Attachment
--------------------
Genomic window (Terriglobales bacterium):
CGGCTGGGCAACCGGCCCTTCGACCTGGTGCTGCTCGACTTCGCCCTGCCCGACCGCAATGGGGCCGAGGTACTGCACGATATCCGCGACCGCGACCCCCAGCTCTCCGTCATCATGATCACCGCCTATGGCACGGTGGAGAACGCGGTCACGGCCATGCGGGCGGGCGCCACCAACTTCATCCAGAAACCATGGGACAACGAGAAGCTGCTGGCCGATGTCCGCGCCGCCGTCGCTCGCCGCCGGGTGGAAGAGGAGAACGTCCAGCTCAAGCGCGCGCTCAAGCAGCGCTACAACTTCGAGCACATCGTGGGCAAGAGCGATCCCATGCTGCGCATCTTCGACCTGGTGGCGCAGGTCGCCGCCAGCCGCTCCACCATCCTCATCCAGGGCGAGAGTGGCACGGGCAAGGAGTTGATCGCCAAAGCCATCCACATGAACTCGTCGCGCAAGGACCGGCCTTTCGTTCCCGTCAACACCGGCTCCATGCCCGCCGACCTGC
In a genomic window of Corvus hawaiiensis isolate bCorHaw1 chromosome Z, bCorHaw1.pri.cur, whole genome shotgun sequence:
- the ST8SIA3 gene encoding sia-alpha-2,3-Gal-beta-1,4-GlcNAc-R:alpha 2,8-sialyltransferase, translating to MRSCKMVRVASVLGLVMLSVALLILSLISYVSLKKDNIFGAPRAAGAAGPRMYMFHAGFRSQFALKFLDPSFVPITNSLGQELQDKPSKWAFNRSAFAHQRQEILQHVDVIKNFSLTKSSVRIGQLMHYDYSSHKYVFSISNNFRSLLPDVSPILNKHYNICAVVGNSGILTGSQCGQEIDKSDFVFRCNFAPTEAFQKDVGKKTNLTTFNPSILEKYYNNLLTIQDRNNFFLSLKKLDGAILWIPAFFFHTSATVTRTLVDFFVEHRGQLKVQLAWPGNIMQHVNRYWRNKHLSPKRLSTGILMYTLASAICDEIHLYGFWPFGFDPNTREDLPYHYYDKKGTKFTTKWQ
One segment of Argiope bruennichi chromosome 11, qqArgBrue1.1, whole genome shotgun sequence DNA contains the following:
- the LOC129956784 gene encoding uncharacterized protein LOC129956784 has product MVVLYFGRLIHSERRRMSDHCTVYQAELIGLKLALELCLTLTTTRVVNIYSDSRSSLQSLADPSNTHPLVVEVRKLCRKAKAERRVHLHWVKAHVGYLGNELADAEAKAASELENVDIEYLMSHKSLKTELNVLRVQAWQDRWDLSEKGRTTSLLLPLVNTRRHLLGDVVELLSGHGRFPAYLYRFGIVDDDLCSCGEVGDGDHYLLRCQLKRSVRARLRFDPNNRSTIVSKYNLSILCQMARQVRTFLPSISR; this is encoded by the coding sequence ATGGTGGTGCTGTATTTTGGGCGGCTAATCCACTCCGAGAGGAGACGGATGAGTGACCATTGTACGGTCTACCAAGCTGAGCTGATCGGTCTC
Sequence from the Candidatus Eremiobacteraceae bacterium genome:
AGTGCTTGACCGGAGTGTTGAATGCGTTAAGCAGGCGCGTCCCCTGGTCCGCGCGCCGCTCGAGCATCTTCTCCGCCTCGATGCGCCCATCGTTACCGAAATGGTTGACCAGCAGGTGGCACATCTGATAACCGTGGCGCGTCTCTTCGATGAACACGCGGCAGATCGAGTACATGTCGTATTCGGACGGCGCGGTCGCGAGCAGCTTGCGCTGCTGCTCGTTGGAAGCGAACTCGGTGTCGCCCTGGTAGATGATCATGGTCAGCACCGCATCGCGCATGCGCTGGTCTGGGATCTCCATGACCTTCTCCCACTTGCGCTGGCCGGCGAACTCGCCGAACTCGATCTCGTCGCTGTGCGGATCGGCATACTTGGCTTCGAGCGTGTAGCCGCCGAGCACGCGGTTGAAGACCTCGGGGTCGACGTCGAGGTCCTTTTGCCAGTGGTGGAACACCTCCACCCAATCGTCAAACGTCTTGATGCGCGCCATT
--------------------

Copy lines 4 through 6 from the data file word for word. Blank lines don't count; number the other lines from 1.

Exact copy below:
- the ST8SIA3 gene encoding sia-alpha-2,3-Gal-beta-1,4-GlcNAc-R:alpha 2,8-sialyltransferase, translating to MRSCKMVRVASVLGLVMLSVALLILSLISYVSLKKDNIFGAPRAAGAAGPRMYMFHAGFRSQFALKFLDPSFVPITNSLGQELQDKPSKWAFNRSAFAHQRQEILQHVDVIKNFSLTKSSVRIGQLMHYDYSSHKYVFSISNNFRSLLPDVSPILNKHYNICAVVGNSGILTGSQCGQEIDKSDFVFRCNFAPTEAFQKDVGKKTNLTTFNPSILEKYYNNLLTIQDRNNFFLSLKKLDGAILWIPAFFFHTSATVTRTLVDFFVEHRGQLKVQLAWPGNIMQHVNRYWRNKHLSPKRLSTGILMYTLASAICDEIHLYGFWPFGFDPNTREDLPYHYYDKKGTKFTTKWQ
One segment of Argiope bruennichi chromosome 11, qqArgBrue1.1, whole genome shotgun sequence DNA contains the following:
- the LOC129956784 gene encoding uncharacterized protein LOC129956784 has product MVVLYFGRLIHSERRRMSDHCTVYQAELIGLKLALELCLTLTTTRVVNIYSDSRSSLQSLADPSNTHPLVVEVRKLCRKAKAERRVHLHWVKAHVGYLGNELADAEAKAASELENVDIEYLMSHKSLKTELNVLRVQAWQDRWDLSEKGRTTSLLLPLVNTRRHLLGDVVELLSGHGRFPAYLYRFGIVDDDLCSCGEVGDGDHYLLRCQLKRSVRARLRFDPNNRSTIVSKYNLSILCQMARQVRTFLPSISR; this is encoded by the coding sequence ATGGTGGTGCTGTATTTTGGGCGGCTAATCCACTCCGAGAGGAGACGGATGAGTGACCATTGTACGGTCTACCAAGCTGAGCTGATCGGTCTC